The Un-Private House galleries are designed to evoke domestic spaces. Rather than the more familiar pedestals, twenty-six architectural models, representing twenty-four of the projects in the exhibition, rest on spare wooden tables, chairs, beds, and other domestic objects designed by David Schaefer, Bill Katz, and Andre Putman of Furniture Co. Schaefer also designed the chairs that furnish a reading area in the center of the gallery, where visitors may examine books on the architects. Hundreds of photographs and drawings of the featured homes are printed in large scale directly on custom-made wallpaper hung throughout the galleries. Two video presentations in the galleries allow visitors to imagine the homes as three-dimensional structures.

The interactive environment of the exhibition is a collaboration between MoMA and the MIT Media Lab. Visitors enter the exhibition space by crossing a welcome mat, projected in light directly on the gallery floor, that responds electronically to the visitors presence. An interactive table in the center of the galleries takes visitors on a virtual tour of all 26 projects. Though at first sight the table appears to be bare, technology embedded in its surface may be activated by touch, prompting photos and text to be projected directly onto the tabletop. Visitors may browse through a series of diagrams and floor plans, as well as photographs of the homes, architects, and clients, simply by touching the illuminated areas on the tables surface. (See separate release for more information.)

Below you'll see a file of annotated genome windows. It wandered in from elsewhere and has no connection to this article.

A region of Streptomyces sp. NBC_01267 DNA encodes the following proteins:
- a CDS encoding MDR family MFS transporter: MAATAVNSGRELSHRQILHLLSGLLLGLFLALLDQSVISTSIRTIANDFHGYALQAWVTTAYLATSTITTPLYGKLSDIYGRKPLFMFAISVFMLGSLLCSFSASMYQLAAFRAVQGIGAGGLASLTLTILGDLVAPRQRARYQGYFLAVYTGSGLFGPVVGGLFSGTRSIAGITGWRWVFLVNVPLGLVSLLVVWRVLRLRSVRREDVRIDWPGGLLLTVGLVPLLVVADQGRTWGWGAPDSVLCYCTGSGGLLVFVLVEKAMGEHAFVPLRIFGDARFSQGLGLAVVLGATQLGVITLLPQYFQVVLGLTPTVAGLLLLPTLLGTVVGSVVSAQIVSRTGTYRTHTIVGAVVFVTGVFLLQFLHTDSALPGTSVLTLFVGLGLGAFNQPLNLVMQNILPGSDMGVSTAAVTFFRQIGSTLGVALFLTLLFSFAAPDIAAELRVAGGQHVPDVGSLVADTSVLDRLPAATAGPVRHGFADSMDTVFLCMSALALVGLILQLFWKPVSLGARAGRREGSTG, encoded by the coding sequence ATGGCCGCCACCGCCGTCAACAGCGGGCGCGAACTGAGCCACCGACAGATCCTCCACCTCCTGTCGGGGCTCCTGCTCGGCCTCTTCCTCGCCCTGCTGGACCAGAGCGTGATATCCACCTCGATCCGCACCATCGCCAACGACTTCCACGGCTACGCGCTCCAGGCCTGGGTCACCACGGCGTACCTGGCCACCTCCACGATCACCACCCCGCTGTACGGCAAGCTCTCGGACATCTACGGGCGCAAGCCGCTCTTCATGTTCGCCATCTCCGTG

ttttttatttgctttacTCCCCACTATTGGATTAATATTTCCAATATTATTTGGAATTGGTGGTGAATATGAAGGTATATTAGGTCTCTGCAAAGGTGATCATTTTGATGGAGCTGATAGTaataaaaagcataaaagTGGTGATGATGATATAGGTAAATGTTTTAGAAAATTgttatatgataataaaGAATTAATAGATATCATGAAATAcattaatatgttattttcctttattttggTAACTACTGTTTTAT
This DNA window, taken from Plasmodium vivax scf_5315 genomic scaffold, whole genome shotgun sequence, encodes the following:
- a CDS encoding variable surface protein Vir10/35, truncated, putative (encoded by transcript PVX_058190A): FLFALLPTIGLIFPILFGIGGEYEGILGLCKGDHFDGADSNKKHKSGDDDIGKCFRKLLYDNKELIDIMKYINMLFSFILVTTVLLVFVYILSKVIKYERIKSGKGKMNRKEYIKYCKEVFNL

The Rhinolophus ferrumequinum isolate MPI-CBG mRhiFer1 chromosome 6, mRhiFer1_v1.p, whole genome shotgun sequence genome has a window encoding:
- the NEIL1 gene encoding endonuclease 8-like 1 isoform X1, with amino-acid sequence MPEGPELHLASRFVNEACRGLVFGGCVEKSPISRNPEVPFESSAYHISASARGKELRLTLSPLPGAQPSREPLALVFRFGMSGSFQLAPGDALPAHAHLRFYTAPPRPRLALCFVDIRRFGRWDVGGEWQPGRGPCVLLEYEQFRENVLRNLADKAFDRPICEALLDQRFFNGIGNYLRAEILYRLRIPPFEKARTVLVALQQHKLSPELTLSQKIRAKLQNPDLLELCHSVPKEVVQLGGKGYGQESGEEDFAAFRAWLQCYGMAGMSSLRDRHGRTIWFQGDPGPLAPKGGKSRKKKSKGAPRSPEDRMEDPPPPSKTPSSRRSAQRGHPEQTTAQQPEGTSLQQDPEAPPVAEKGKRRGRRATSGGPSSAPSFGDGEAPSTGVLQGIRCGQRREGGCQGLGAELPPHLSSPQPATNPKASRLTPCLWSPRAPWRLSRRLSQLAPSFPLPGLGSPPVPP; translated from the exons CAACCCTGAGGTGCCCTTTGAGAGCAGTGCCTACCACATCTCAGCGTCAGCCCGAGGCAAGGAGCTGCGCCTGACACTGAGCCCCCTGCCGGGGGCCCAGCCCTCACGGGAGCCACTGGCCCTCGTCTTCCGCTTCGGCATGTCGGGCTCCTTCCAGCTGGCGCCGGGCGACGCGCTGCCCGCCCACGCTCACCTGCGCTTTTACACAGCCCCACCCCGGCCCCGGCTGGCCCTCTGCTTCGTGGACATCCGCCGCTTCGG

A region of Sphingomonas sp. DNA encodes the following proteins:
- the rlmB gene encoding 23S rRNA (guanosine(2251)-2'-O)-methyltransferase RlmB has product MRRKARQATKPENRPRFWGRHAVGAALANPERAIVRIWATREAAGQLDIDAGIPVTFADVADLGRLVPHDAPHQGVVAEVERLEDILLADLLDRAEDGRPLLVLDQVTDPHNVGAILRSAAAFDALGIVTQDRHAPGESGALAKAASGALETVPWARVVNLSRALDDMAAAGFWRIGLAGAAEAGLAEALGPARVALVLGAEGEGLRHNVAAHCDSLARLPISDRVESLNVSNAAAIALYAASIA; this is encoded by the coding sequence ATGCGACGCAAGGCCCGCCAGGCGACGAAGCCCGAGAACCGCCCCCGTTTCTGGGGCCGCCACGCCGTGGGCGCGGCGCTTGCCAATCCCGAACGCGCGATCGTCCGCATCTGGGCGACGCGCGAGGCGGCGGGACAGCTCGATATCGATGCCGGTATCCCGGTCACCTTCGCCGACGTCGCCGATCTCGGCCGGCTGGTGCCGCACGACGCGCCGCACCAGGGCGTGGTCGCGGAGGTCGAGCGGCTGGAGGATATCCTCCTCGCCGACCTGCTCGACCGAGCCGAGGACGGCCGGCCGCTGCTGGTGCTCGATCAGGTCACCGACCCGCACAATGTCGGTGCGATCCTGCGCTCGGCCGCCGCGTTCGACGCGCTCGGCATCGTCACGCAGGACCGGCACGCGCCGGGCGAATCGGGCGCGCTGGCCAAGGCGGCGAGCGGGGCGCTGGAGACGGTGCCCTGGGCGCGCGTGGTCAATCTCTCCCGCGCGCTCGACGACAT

The Influence of New Technology
The rapid growth of new media has dramatically altered concepts of privacy within the home. Todays home is a permeable structure--receiving and transmitting images, sound, text, and data--that allows us to be physically alone while still connected to the outside world. As a result, we are witnessing redefinitions of the meaning and significance of privacy, permanence, and the boundaries between the virtual and the actual.

Herzog and de Meurons Kramlich House and Media Collection, to be completed in 2000, is designed for a California couple as a home and as a place to display their extensive collection of electronic art. In the windowless underground level of the house, walls act as screens for the projection of the owners collection of video art, creating a unique gallery space. In the main living spaces on the floor above, the curving partitions that define the rooms are also screens, giving the appearance that the fictional and the real flow into one another.